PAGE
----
See generally 9/6/22 Testimony of Gagnard; 9/7/22 Testimony of Dr. Dandrige, Nelson at 11:11-11:12; 9/8/22 Testimony of Sommers, Deville, and Patin.

15. Most youth in OJJ secure care facilities reside in dormitories which accommodate twelve to fifteen Youth. The youth can move freely in their dormitories.

9/7/22 Testimony of Nelson, generally; 9/8/22 Testimony of Sommers, generally. The Cypress Unit at Swanson Monroe is a facility providing single rooms with locking doors.

16. Most youth offenders in OJJ secure care facilities have demonstrated an ability to adapt to the secure environment and comply with behavioral rules and facility policies.

9/7/22 Testimony of Nelson at 11:04; 9/8/22 Testimony of Sommers, generally.

17. Recently there has been a significant increase in the frequency and severity of serious incidents at OJJ secure care facilities, including destruction of property, attempted and successful escapes, acts of violence against staff and other youth, and injury to a member of the public. A small population of the youth, approximately 25, have engaged in violent and destructive behavior which has caused significant disruption in OJJ's ability to deliver educational and rehabilitation services to the other youth in its custody. OJJ Deputy Secretary Sommers estimates that “about five percent of the youth give us the most problems.”

9/7/22 Testimony of Nelson at 11:03 -11:30; 9/8/22 Testimony of Sommers at 10:06, 10:42.

9/8/22 Testimony of Sommers at 10:36-10:37.

18. Some youth have repeatedly escaped and have engaged in violent criminal behavior before being returned to OJJ. Youth who have escaped from OJJ secure care facilities have been accused of motor vehicle theft, carjacking, burglary, armed robbery, attempted murder, reckless operation of stolen vehicles, and illegal possession of handguns.

9/7/22 Testimony of Nelson 11:44-11:51.

19. A small percentage of the OJJ population have caused substantial property destruction across OJJ campuses, with some dorms having been destroyed to the point of being uninhabitable. These youth have also become increasingly aggressive and have engaged in serious acts of violence against other youth and OJJ staff, resulting in “severely broken bones, crushed skulls, broken fingers, eye sockets” resulting, in some instances, in “lifelong injuries to some [O]J] staff members.”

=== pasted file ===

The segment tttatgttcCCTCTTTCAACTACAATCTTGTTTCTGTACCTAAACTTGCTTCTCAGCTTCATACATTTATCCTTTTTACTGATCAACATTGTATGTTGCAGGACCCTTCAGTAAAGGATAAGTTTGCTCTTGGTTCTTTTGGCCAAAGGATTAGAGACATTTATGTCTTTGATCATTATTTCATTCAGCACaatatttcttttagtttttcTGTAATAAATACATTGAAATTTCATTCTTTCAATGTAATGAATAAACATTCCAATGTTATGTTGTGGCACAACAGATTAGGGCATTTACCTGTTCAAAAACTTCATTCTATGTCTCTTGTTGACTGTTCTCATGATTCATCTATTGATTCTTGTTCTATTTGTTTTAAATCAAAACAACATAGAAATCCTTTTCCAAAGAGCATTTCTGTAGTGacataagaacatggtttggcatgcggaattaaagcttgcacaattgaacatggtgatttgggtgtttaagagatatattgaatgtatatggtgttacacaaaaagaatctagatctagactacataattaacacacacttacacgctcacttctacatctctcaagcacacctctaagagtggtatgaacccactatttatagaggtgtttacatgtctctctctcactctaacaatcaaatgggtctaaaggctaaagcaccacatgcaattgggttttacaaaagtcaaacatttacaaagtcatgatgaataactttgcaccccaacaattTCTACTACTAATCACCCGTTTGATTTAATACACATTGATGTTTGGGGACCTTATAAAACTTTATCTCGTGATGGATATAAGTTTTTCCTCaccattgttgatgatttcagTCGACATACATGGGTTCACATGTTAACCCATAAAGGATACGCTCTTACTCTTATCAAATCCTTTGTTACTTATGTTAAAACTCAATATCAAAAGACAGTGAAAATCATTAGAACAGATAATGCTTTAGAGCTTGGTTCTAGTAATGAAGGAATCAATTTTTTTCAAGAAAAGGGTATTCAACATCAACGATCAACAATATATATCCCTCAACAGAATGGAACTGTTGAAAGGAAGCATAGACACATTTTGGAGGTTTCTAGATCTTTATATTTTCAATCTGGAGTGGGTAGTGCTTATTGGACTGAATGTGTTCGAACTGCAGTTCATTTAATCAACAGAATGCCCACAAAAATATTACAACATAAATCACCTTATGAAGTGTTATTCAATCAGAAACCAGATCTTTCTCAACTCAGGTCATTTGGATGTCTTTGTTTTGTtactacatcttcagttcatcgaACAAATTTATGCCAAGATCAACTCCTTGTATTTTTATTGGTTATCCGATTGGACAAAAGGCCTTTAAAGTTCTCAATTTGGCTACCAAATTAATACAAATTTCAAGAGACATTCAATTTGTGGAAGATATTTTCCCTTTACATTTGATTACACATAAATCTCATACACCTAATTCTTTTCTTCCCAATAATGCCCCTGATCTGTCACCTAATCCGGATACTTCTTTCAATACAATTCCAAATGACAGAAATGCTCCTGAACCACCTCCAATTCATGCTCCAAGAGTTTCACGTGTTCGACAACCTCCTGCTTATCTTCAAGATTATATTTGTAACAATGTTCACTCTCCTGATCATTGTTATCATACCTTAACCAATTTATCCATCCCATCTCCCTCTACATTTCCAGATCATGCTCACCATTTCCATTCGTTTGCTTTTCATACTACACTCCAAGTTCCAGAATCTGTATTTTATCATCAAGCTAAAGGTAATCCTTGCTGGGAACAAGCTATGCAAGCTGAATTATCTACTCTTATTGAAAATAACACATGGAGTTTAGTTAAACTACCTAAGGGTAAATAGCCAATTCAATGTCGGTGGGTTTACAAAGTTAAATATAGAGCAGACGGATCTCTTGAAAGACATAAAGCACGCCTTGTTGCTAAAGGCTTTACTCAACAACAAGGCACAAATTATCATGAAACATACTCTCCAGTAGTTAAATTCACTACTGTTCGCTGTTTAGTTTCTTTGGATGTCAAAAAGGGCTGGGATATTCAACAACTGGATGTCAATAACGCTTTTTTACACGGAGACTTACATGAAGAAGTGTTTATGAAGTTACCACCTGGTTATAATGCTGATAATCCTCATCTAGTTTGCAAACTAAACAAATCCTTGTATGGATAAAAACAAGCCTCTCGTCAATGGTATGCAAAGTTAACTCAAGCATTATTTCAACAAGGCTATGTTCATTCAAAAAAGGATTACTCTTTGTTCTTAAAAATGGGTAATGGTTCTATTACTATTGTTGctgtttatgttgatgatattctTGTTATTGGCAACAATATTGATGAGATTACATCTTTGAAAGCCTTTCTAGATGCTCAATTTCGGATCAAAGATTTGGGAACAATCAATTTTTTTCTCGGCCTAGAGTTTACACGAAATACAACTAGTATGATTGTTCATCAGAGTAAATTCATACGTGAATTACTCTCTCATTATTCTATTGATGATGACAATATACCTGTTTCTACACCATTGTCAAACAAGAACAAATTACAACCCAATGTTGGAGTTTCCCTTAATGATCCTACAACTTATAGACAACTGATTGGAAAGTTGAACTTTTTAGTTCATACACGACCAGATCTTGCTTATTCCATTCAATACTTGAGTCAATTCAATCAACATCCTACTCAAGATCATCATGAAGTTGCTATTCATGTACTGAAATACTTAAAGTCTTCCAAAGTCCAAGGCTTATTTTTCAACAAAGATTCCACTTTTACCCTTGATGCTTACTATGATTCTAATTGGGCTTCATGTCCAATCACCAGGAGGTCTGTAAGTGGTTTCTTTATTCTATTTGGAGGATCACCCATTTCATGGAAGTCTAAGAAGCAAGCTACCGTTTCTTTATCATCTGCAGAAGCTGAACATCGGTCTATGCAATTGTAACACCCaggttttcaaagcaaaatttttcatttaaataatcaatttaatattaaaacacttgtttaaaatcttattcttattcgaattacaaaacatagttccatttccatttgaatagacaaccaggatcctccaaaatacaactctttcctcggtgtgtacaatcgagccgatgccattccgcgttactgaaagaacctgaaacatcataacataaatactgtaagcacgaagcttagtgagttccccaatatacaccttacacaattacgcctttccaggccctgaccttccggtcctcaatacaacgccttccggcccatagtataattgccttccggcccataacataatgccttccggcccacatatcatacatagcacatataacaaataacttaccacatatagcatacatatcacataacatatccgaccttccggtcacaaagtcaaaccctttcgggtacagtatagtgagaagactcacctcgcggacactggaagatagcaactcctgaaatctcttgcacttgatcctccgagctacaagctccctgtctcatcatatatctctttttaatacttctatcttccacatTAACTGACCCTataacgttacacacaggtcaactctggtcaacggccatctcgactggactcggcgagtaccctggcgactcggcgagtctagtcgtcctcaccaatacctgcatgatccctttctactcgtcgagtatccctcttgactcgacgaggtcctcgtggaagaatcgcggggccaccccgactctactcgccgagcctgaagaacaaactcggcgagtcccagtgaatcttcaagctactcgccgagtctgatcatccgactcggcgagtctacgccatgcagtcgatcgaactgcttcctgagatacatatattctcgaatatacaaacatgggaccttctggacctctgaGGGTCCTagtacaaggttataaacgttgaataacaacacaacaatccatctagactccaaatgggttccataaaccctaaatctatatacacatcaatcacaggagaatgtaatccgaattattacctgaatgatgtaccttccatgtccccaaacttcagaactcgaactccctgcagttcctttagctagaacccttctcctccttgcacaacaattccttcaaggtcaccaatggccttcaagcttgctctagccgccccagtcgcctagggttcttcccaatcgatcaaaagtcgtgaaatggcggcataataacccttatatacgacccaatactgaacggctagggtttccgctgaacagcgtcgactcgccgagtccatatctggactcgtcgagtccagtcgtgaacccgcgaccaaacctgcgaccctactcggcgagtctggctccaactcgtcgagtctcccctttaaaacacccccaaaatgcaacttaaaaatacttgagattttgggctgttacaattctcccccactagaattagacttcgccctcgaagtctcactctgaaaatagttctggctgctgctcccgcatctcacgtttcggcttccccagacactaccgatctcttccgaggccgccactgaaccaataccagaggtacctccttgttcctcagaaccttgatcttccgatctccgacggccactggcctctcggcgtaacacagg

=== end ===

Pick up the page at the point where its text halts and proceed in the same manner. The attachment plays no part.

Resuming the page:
Id. at 11:03-11:04; DX 15-40 (Unusual Recurrence Reports (“UOR”) and photographs of damage to property from March 2021 through July 6, 2022).

Id. at 11:08-11:09.

20. Other youth have been victimized by the high-risk youth when they try to go to sleep at night, and they have reported to Nelson that they are afraid to go to sleep at night for fear of being attacked by these high-risk youth.

Id. at 11:11.

21. The high-risk youth have created weapons like shanks, and they have used pipes from the walls and ceilings (of facilities they have destroyed) as weapons. They have destroyed security cameras so their behavior cannot be observed by OJJ security. Rival groups have emerged who fight each other, particularly during recreational time.

Id. at 11:12-15.


22. In 2021, the Cypress Unit at Swanson, Monroe housed high-risk youth in need of a high level of security; the Cypress Unit provided single rooms and locking doors.

Id. at 11:14.

23. In May 2021, the Cypress Unit was “completely destroyed” by the high-risk youth housed there. Nelson testified that he had “never seen that type of destruction to any building,” and the photographic evidence admitted supported this testimony.

Id. at 11:03.


DX 36.

24. Having no secure location to house these youth, OJJ transferred them to the Ware facility in Alabama, but the youth destroyed that facility as well. Sommers testified that, very soon after the youth were transferred to the Ware facility, Alabama officials demanded their removal.

9/7/22 Testimony of Nelson at 2:44-2:45.

9/8/22 Testimony of Sommers at 10:43.

25. More recently, on June 13, 2022, at least five youth were involved in a physical altercation outside of the school building at SCY, referred to by Nelson as a riot. At least four staff members were battered by the youth, and one staff member was transported to the hospital for treatment of injuries.

9/7/22 Testimony of Nelson at 11:44; 9/8/22 Testimony of Sommers at 10:06.